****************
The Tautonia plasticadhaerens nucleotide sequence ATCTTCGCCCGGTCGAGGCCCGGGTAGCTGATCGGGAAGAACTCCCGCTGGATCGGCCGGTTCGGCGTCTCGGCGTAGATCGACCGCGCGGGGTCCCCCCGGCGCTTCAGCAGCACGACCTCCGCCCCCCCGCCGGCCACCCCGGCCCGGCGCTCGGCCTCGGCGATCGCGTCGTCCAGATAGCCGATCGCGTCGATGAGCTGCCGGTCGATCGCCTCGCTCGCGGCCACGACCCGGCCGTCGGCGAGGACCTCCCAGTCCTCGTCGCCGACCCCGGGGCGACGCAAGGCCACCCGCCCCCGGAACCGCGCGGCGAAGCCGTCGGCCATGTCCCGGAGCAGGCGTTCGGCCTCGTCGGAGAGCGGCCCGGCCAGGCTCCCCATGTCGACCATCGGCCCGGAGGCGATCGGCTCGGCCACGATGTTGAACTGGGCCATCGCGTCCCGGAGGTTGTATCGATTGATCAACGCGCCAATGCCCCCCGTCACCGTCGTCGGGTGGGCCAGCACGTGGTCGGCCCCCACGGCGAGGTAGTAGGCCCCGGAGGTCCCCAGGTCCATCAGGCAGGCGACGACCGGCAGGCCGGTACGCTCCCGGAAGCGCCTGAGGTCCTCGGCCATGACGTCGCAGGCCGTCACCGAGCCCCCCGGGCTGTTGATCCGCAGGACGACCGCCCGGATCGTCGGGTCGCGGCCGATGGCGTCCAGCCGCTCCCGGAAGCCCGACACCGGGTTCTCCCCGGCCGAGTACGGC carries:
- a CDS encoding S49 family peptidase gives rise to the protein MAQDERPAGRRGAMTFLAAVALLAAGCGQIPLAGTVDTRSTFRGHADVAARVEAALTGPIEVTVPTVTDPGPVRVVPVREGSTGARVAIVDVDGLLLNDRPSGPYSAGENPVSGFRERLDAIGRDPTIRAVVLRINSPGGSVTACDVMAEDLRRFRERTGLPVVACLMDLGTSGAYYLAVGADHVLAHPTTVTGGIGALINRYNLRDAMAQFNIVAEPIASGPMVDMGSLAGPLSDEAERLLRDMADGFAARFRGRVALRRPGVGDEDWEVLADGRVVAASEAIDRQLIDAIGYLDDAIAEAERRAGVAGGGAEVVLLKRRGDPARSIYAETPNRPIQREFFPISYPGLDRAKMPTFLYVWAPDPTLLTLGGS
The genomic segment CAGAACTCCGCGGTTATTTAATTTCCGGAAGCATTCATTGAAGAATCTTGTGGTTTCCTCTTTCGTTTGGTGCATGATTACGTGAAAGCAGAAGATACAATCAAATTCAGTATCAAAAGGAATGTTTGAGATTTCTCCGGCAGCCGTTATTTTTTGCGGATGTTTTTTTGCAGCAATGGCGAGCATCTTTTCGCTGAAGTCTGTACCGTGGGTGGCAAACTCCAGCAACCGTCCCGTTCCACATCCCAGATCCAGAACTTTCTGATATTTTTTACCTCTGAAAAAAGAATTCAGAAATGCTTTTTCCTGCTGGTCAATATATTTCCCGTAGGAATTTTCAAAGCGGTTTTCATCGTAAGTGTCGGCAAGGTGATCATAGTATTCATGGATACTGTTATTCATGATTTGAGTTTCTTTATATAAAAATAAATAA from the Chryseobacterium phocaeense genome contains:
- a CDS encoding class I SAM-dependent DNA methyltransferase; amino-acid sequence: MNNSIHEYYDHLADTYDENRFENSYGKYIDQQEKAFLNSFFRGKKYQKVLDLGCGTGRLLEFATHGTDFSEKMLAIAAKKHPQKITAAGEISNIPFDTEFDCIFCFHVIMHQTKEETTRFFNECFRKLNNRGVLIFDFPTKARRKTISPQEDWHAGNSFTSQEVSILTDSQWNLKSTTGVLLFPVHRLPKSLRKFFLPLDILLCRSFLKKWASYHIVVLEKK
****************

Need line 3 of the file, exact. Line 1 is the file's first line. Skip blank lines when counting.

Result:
The genomic segment CAGAACTCCGCGGTTATTTAATTTCCGGAAGCATTCATTGAAGAATCTTGTGGTTTCCTCTTTCGTTTGGTGCATGATTACGTGAAAGCAGAAGATACAATCAAATTCAGTATCAAAAGGAATGTTTGAGATTTCTCCGGCAGCCGTTATTTTTTGCGGATGTTTTTTTGCAGCAATGGCGAGCATCTTTTCGCTGAAGTCTGTACCGTGGGTGGCAAACTCCAGCAACCGTCCCGTTCCACATCCCAGATCCAGAACTTTCTGATATTTTTTACCTCTGAAAAAAGAATTCAGAAATGCTTTTTCCTGCTGGTCAATATATTTCCCGTAGGAATTTTCAAAGCGGTTTTCATCGTAAGTGTCGGCAAGGTGATCATAGTATTCATGGATACTGTTATTCATGATTTGAGTTTCTTTATATAAAAATAAATAA from the Chryseobacterium phocaeense genome contains: